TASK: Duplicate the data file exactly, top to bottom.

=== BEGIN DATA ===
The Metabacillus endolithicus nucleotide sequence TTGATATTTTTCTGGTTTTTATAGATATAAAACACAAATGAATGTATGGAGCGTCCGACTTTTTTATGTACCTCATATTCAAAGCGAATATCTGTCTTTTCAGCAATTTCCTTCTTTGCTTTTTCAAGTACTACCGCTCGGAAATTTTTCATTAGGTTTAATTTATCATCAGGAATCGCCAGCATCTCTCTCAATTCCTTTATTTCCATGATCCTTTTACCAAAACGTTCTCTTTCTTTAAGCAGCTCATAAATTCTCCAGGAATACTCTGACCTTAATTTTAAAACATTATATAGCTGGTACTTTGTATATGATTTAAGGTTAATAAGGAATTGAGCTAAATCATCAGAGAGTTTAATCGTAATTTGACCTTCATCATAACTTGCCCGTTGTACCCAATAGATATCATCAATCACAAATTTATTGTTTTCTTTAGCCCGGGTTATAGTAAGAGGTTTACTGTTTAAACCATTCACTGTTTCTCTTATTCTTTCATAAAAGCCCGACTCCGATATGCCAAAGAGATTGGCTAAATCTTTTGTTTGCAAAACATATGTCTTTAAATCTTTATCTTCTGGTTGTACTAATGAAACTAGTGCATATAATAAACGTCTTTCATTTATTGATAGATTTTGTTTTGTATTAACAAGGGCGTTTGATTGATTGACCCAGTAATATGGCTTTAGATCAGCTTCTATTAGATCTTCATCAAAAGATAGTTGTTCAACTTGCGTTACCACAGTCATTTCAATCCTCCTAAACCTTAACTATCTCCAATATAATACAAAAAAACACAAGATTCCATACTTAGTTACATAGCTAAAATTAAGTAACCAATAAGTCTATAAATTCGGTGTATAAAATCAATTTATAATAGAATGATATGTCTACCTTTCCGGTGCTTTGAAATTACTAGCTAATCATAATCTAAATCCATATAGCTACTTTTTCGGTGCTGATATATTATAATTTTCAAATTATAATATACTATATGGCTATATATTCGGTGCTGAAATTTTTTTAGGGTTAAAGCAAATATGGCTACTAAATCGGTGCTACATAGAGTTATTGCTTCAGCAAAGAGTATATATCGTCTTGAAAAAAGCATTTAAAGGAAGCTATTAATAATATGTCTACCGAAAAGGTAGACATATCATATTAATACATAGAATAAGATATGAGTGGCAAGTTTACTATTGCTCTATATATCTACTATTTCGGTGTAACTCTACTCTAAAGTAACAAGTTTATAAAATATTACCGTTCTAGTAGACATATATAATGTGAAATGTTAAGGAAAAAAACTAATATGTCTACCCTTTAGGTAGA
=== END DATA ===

The Metabacillus endolithicus nucleotide sequence TTGATATTTTTCTGGTTTTTATAGATATAAAACACAAATGAATGTATGGAGCGTCCGACTTTTTTATGTACCTCATATTCAAAGCGAATATCTGTCTTTTCAGCAATTTCCTTCTTTGCTTTTTCAAGTACTACCGCTCGGAAATTTTTCATTAGGTTTAATTTATCATCAGGAATCGCCAGCATCTCTCTCAATTCCTTTATTTCCATGATCCTTTTACCAAAACGTTCTCTTTCTTTAAGCAGCTCATAAATTCTCCAGGAATACTCTGACCTTAATTTTAAAACATTATATAGCTGGTACTTTGTATATGATTTAAGGTTAATAAGGAATTGAGCTAAATCATCAGAGAGTTTAATCGTAATTTGACCTTCATCATAACTTGCCCGTTGTACCCAATAGATATCATCAATCACAAATTTATTGTTTTCTTTAGCCCGGGTTATAGTAAGAGGTTTACTGTTTAAACCATTCACTGTTTCTCTTATTCTTTCATAAAAGCCCGACTCCGATATGCCAAAGAGATTGGCTAAATCTTTTGTTTGCAAAACATATGTCTTTAAATCTTTATCTTCTGGTTGTACTAATGAAACTAGTGCATATAATAAACGTCTTTCATTTATTGATAGATTTTGTTTTGTATTAACAAGGGCGTTTGATTGATTGACCCAGTAATATGGCTTTAGATCAGCTTCTATTAGATCTTCATCAAAAGATAGTTGTTCAACTTGCGTTACCACAGTCATTTCAATCCTCCTAAACCTTAACTATCTCCAATATAATACAAAAAAACACAAGATTCCATACTTAGTTACATAGCTAAAATTAAGTAACCAATAAGTCTATAAATTCGGTGTATAAAATCAATTTATAATAGAATGATATGTCTACCTTTCCGGTGCTTTGAAATTACTAGCTAATCATAATCTAAATCCATATAGCTACTTTTTCGGTGCTGATATATTATAATTTTCAAATTATAATATACTATATGGCTATATATTCGGTGCTGAAATTTTTTTAGGGTTAAAGCAAATATGGCTACTAAATCGGTGCTACATAGAGTTATTGCTTCAGCAAAGAGTATATATCGTCTTGAAAAAAGCATTTAAAGGAAGCTATTAATAATATGTCTACCGAAAAGGTAGACATATCATATTAATACATAGAATAAGATATGAGTGGCAAGTTTACTATTGCTCTATATATCTACTATTTCGGTGTAACTCTACTCTAAAGTAACAAGTTTATAAAATATTACCGTTCTAGTAGACATATATAATGTGAAATGTTAAGGAAAAAAACTAATATGTCTACCCTTTAGGTAGA